Friday, July 23, 2010
I just heard that Willem Breuker died, at 66.
I've written much of this before, but thought I'd do so again.
In late '77, I was working at Environ. We'd recently moved north on Broadway a couple of blocks from 476 to...535? I forget the exact number. It was on the second floor, a good-sized room. Looking at the schedule, I saw the Willem Breuker Kollektief had been booked. I only knew Breuker's name in connection with other European improvisers, a genre I was at the time not too keen on, being immersed in all things AACM and finding the plinkety-plonk end of things overly effete. So I kind of resigned myself to three evenings of the same and trudged wearily to the loft.
Well. The set they played, for all of about 25 people, was essentially the one documented on the BASF album, "The European Scene" (1975), beginning with Leo Cuypers' portentous chords on "Steaming". Unbelievable. I'd never heard that combination of tightness and freedom before, strung over one after another killer riff. I'd never seen that kind of humor in, obviously, serious music before. I don't think I'd ever heard that many strong players, one after another, in a band like that. Breuker, Van Norden, Raaymakers, Driessen, Van Manen, Hunnekink, Jan Woolf, Cuypers, Gorter, Verdurman. They absolutely blew my head off.
The second night, the crowd had doubled, many people having clearly been dragged over by first-nighters expounding on the event they'd witnessed. Robert Palmer was there, maybe the first evening too. There was quite the air of anticipation among the crowd. The houselights dimmed as the members of the Kollektief, in an unsteady line, slowly made their way, stumbling, toward the playing area. They bumped into one another, mumbled, grunted, stood around the instruments as though they were in alien territory. Some members lifted a saxophone or a trumpet, peered at it curiously, tapped on it, banged it on the floor. I think Jan Woolf crawled into the piano. This went on for about 15 minutes. I could see angered members of the audience casting evil glances at their friends--"This is what you said was so great?!?!" Eventually, on some discreet signal from Breuker, the ten members swiftly picked up their appropriate instruments and launched into a typical high precision riff and the game was on. I forget the set list, but I think it included selections that appeared on the '77 BVHaast release called..."On Tour"? I know "Potsdamer Stomp" was in there.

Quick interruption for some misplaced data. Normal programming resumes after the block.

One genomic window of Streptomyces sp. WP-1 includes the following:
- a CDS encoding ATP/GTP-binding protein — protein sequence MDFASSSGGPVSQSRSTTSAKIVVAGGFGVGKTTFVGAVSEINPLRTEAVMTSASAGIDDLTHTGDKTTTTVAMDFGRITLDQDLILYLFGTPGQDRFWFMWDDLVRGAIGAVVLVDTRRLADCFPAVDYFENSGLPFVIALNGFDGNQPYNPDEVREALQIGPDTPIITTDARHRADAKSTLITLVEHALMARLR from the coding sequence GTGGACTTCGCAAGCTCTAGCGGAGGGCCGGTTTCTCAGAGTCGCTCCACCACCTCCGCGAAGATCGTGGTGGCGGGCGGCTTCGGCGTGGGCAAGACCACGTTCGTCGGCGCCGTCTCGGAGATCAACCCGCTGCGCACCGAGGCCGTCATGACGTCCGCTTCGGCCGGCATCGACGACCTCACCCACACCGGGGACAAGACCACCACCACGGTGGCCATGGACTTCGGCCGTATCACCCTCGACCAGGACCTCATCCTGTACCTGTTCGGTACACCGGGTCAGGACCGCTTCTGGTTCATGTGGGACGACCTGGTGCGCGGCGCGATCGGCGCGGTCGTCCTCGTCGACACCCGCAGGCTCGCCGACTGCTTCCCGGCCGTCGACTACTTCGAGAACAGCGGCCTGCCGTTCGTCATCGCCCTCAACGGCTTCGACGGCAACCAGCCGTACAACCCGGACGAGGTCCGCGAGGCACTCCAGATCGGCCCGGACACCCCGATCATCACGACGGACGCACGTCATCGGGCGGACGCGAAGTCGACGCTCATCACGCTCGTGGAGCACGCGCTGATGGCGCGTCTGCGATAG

The third night, after an NYT review by Palmer, we had a full house, about 125 people. Another great set. They added on an event at NYU, playing at a Bartertown festival, wearing tuxedos.
Breuker himself, I always found a bit diffident and gruff. Other members of the band, notably Boy, Arjen and Jan were great, always enjoyed talking with them.
So, I became quite a big fan, scarfing up everything I could. Actually, I remember members of the Kollektief returning to Environ with boxes of LPs they'd found around town. I recall Rahsaan being a big favorite. I caught them every time they returned to NYC which was pretty much every two years for a while, often bringing friends who were otherwise uninterested int he music I listened to as WBK provided a fairly entertaining entryway.
They created some great music in roughly the decade 1975-85. I still think "In Holland" is one of the very best jazz recordings from the 80s and urge everyone to give it a shot.
Toward the late 80s, as Breuker steered the ensemble to more of a repertoire group, my interest began to wane and the last few things I heard, in the late 90s, were pretty awful, imho.
But I give huge thanks to him for some incredible experiences and a whole lot of wonderful music.
Thanks for everything, Mr. Breuker.